As I mentioned, these two methods are almost completely forgotten. One of them was actively used by old malware (10+ years ago), the other was successfully leveraged by various IE Spies that helped to look at the source code of blocked/inaccessible IE windows + any application that was relying on the HTML-based user interface (it was very prevalent back in early 2000s e.g. think of Norton products from that era).

The first method is DDE/WWW_OpenURL command. As long as IE is open you can send it a DDE command WWW_OpenURL with the URL of your choice. Sending data out this way is trivial (although limited in length), receiving requires either accessing the IE instance, or just enumerating the TIF directory. The method is not clean per se as it was designed long time ago and was not prepared for the tabbed interface. It may affect the user’s browsing experience.

The second one is more esoteric. You can enumerate all windows classes and find windows with a class ‘Internet Explorer_Server’ (Old IE web browser container, prior to Edge; also note: you cnn always launch new instance of IE as well, and make it a hidden window). Once such window is identified, you can send it a very specific message called WM_HTML_GETOBJECT, and process the result using a ObjectFromLresult function. The result will give you an access to a IHTMLDocument2 pointer for that IE instance. With that pointer, you can walk through a couple of COM queries and retrieve the IWebBrowser2 interface of the Web control container. And with that, you can access an active instance of IE browser from your program and manipulate it freely to download and send out whatever you want. Unless security solution monitors these requests specifically you may not be able to spot the bad guy…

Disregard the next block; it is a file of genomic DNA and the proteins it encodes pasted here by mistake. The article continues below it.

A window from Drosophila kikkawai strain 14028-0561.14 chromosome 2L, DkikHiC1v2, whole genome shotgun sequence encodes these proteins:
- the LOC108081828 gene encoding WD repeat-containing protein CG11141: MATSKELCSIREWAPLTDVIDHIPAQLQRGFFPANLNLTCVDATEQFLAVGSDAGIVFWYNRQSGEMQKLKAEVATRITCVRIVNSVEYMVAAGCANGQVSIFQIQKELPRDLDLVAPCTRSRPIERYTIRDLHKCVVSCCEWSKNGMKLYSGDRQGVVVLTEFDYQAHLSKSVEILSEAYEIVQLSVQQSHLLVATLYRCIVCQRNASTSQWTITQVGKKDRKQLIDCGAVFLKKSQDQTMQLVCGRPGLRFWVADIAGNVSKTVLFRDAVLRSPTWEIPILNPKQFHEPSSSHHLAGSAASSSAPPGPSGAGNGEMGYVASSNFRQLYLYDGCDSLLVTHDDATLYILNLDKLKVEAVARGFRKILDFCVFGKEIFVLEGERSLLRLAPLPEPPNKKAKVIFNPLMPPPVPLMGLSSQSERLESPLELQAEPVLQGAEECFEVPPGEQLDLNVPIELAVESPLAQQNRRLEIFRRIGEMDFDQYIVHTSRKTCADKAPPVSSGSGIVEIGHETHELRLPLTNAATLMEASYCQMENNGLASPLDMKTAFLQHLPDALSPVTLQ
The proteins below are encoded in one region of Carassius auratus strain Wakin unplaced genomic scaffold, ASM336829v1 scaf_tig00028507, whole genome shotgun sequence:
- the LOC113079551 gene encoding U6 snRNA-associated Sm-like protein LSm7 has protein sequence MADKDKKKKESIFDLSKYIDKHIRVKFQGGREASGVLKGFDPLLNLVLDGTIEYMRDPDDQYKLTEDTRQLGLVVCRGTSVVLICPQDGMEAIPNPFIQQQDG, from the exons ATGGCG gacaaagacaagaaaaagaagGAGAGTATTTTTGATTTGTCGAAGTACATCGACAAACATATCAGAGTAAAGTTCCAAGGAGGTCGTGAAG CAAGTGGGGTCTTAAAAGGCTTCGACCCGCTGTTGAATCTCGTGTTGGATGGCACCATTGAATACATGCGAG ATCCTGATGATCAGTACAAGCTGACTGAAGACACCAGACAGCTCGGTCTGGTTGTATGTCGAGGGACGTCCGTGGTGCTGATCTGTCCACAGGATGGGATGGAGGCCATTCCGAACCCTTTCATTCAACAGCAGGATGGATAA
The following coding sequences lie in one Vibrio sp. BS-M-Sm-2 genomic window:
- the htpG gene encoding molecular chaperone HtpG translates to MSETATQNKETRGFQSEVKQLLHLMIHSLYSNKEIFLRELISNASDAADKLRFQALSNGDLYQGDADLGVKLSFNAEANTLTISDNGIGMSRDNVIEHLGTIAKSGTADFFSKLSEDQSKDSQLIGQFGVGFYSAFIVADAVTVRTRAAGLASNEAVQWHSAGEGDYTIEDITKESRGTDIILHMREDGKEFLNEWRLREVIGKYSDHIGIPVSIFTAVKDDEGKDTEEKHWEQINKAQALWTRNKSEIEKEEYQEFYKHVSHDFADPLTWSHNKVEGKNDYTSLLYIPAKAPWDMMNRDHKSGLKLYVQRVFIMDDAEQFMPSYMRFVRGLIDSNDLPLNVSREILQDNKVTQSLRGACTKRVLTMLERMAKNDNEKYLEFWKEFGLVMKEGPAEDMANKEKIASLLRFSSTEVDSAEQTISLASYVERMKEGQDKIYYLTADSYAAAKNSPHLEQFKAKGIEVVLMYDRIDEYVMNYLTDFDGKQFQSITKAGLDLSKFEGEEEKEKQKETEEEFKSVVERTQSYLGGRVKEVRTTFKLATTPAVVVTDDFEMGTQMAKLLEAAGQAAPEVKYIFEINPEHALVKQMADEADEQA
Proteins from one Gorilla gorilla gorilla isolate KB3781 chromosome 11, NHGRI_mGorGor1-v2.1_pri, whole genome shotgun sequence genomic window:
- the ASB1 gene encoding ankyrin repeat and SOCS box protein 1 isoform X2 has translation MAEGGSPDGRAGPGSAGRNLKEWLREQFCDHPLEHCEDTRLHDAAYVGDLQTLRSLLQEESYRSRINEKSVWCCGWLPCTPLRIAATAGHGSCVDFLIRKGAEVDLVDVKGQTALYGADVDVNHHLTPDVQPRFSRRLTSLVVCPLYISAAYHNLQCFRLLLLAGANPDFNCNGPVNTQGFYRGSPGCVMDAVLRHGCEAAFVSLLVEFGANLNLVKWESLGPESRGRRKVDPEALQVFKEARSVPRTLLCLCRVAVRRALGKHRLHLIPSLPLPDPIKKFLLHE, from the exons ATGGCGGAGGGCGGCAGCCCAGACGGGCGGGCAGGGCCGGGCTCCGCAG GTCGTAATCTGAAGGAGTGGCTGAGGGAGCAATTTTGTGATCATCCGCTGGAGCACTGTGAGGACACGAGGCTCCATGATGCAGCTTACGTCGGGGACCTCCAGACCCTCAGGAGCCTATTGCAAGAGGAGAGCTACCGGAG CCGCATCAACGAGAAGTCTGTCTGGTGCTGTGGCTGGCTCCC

I did say that these methods have most likely only a historical meaning today as new versions of Windows are shipped with Microsoft Edge and the tabbed interface adds additional complexity, but… as this thread suggests, perhaps the support for MSAA implemented by modern browsers still offers some interesting possibilities? And probably here it is a good time to remind you of my old post talking about using the accessibility APIs to develop keylogging functionality w/o using any typical well-known keylogging APIs.

And last, but not least. At some stage I was looking at the possibility of using the DDE and WM_HTML_GETOBJECT tricks to develop a new code injection technique. Since we can access the browser’s process via other means than a regular WriteProcessMemory it definitely may come handy. And the simplicity of the idea relies on the fact that we can actually forget the shellcodes for a moment, and the code injection can rely on… JavaScript code.